House cleaners, nannies and home care workers across the country continue to face dramatic economic losses months into the coronavirus pandemic, with no relief in sight.
A survey of over 20,000 Spanish-speaking domestic workers in the U.S. by National Domestic Workers Alliance found that more than a third (or 36%) were jobless in mid-September — four times the rate before the pandemic hit (around 9%). At one point in the early months of COVID-19’s spread in the spring, when there were widespread shutterings of businesses and shelter-in-place policies, a peak of 68% of domestic workers reported being without any jobs.
The domestic workers advocacy group NDWA used a chatbot to survey thousands of workers weekly for the first six months of the pandemic, from mid-March to mid-September, reaching largely house cleaners, as well as nannies and home care workers in 48 states and Puerto Rico.
More than half of those surveyed reported being unable to pay rent or their mortgage for six months in a row. More than three-quarters reported being unsure they’d be able to afford food in the coming weeks.
“My employers canceled because of the virus,” Rosa, a house cleaner in New York, said in the group’s report. The single mother, who has a 13-year-old daughter, said she’d gotten no government support. “I am very worried. The amount of debt for rent goes up.”
Coronavirus cases continue to mount across the country, recently reaching a peak of 83,000 new daily cases. The economic effects have been devastating, as the nation’s unemployment rate was at nearly 8% last month, more than twice the pre-pandemic rate.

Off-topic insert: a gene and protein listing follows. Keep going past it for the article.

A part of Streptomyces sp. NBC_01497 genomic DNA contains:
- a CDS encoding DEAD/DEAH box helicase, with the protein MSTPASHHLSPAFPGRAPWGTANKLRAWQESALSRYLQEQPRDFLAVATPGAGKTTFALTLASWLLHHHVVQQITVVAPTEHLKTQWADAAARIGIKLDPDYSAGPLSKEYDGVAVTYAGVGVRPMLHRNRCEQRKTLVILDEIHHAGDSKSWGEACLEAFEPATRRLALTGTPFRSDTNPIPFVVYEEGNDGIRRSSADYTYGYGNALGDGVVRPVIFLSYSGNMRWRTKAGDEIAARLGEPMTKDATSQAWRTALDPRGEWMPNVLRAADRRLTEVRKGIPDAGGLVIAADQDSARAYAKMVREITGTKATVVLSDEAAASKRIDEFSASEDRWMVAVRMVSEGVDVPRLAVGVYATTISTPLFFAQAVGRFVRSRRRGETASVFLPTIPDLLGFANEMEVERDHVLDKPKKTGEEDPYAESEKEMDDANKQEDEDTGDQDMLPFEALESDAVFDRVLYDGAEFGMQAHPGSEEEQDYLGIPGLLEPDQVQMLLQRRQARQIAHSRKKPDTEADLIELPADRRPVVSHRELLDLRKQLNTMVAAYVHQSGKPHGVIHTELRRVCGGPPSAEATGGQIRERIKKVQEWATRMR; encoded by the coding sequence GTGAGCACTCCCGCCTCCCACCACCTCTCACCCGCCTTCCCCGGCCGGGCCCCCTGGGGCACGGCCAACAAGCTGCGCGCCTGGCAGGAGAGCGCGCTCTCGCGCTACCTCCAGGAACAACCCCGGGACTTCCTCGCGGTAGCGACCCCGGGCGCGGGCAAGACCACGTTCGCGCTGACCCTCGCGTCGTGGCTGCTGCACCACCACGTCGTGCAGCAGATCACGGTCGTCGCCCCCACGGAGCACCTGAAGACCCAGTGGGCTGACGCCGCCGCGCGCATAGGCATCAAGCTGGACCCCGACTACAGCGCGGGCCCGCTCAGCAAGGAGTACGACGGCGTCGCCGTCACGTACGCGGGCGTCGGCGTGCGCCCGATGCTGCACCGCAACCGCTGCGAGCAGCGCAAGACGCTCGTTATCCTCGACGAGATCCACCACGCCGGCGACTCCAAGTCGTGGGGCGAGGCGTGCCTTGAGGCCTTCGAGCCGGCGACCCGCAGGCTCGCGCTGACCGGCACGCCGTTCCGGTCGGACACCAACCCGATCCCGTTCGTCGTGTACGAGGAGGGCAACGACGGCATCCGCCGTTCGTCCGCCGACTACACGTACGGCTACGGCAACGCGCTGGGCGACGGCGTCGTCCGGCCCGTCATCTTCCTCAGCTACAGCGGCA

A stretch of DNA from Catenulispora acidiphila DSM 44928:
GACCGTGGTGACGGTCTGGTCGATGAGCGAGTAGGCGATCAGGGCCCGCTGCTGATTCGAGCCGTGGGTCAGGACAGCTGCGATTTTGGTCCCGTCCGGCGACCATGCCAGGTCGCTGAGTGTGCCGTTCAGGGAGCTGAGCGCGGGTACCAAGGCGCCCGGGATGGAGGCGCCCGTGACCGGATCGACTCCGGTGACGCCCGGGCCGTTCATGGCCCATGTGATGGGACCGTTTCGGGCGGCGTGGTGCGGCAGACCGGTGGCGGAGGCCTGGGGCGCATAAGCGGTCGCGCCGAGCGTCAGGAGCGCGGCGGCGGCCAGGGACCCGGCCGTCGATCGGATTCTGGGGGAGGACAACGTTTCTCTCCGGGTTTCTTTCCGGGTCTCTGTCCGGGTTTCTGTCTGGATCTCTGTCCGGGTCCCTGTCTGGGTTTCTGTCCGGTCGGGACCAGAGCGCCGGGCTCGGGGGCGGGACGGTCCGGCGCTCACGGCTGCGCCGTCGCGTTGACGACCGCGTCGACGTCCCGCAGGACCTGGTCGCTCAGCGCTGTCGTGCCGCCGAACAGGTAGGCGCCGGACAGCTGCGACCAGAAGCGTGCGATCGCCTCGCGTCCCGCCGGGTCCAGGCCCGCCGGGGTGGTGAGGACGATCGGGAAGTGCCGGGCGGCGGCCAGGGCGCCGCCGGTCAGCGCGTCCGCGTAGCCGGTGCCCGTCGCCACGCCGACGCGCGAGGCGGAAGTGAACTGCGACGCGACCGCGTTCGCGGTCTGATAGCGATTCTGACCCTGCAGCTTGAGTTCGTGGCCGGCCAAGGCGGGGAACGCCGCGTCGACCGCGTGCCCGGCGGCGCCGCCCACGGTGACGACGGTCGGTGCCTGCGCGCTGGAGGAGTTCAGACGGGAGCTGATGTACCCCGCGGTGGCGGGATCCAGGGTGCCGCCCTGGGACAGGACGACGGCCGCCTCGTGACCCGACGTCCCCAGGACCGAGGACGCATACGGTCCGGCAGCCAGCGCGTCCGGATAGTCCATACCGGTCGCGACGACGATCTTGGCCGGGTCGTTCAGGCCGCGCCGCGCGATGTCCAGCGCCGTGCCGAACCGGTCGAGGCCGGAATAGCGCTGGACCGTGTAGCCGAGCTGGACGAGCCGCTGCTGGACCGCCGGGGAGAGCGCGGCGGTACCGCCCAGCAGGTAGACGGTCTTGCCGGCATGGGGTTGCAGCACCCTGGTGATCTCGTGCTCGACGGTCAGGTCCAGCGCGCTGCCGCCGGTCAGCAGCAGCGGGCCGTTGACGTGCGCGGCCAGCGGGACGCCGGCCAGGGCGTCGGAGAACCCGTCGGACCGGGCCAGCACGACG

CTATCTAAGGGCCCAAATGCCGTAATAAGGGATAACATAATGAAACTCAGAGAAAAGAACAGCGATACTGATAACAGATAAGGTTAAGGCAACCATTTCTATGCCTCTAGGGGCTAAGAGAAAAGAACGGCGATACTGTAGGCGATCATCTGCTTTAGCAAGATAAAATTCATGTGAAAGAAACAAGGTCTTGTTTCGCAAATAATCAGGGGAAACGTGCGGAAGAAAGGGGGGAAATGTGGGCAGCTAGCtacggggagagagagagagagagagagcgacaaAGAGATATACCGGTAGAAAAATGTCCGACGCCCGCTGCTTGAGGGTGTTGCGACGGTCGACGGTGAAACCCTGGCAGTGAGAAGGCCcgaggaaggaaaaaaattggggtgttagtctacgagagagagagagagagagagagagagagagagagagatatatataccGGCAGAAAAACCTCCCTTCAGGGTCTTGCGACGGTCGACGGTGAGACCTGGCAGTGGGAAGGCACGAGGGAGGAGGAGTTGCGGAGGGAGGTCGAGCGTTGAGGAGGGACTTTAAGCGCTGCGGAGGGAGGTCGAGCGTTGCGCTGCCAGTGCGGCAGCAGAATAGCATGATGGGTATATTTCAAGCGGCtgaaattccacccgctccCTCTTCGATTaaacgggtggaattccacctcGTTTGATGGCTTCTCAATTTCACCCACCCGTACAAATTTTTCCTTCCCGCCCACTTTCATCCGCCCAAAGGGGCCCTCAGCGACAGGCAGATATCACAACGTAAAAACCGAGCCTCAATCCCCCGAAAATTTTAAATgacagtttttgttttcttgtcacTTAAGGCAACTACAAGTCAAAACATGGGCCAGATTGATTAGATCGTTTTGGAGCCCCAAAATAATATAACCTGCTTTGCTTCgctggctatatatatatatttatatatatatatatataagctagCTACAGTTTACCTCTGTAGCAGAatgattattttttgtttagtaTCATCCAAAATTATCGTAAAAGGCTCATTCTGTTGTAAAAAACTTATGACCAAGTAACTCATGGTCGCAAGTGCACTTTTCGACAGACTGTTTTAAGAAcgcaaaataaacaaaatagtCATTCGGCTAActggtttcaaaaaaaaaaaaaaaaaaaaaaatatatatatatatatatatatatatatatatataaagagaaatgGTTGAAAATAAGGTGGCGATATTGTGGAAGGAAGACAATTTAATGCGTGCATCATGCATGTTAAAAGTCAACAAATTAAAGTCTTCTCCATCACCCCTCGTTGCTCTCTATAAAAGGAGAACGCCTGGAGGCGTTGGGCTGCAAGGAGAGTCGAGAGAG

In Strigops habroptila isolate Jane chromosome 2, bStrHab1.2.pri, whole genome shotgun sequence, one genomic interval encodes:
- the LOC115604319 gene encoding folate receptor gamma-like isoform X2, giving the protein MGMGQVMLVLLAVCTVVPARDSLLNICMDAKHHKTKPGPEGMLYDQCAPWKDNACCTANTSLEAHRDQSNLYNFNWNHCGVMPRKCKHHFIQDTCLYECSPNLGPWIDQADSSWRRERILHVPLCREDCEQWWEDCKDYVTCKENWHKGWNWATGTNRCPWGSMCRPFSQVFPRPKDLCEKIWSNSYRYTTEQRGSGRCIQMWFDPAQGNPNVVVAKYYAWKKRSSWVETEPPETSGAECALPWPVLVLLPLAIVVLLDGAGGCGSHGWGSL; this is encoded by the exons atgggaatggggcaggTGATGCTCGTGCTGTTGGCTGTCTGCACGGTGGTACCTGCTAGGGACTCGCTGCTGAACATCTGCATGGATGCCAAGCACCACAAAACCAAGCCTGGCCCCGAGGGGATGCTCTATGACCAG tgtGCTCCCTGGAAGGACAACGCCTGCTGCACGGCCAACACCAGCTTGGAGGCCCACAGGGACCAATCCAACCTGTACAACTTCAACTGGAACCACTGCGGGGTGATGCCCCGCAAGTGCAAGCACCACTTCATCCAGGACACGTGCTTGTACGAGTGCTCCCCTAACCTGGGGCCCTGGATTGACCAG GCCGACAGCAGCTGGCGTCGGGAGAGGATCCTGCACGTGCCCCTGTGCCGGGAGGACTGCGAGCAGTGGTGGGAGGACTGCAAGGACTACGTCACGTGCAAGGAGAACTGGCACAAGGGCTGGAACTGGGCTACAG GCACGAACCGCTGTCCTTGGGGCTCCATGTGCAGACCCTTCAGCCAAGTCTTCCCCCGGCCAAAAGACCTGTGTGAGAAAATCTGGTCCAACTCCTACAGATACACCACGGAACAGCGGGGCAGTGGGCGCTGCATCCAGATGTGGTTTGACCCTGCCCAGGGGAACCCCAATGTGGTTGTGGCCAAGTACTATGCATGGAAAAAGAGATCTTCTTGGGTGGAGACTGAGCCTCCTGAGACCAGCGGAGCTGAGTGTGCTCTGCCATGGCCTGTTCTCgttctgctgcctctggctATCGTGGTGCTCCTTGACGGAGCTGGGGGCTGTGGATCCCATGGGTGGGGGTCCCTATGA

Congress has yet to pass a new stimulus package — and it remains to be seen if a future one would include undocumented workers, who were left out of the first round of stimulus checks. Less than a third of the domestic workers surveyed had received the $1,200 check.
House cleaners and nannies don’t have the option to work from home — and they also generally don’t have access to employer-provided health care or paid sick leave. And as domestic workers often work for multiple employers for short amounts of time and may be paid in cash, it can be challenging for them to prove earnings to qualify for unemployment benefits.
The survey highlights Spanish-speaking workers, a group that’s often left out of economic data due to language barriers, immigration status and/or because they were paid off the books.
More than 85% of Spanish-speaking domestic workers did not apply for unemployment in large part because they didn’t believe they qualified for relief, according to NDWA’s report. Only 14% of them applied for aid, and of that percentage, 57% still did not receive unemployment benefits after applying.
“As domestic workers, we deserve to be cared for by this country because we take care of your children, your elderly and your homes,” Rufina Rodriguez, a house cleaner from Philadelphia, said on Tuesday. “We deserve help from the government and we deserve to have all the labor rights so that we can work safely during the pandemic and after the pandemic.”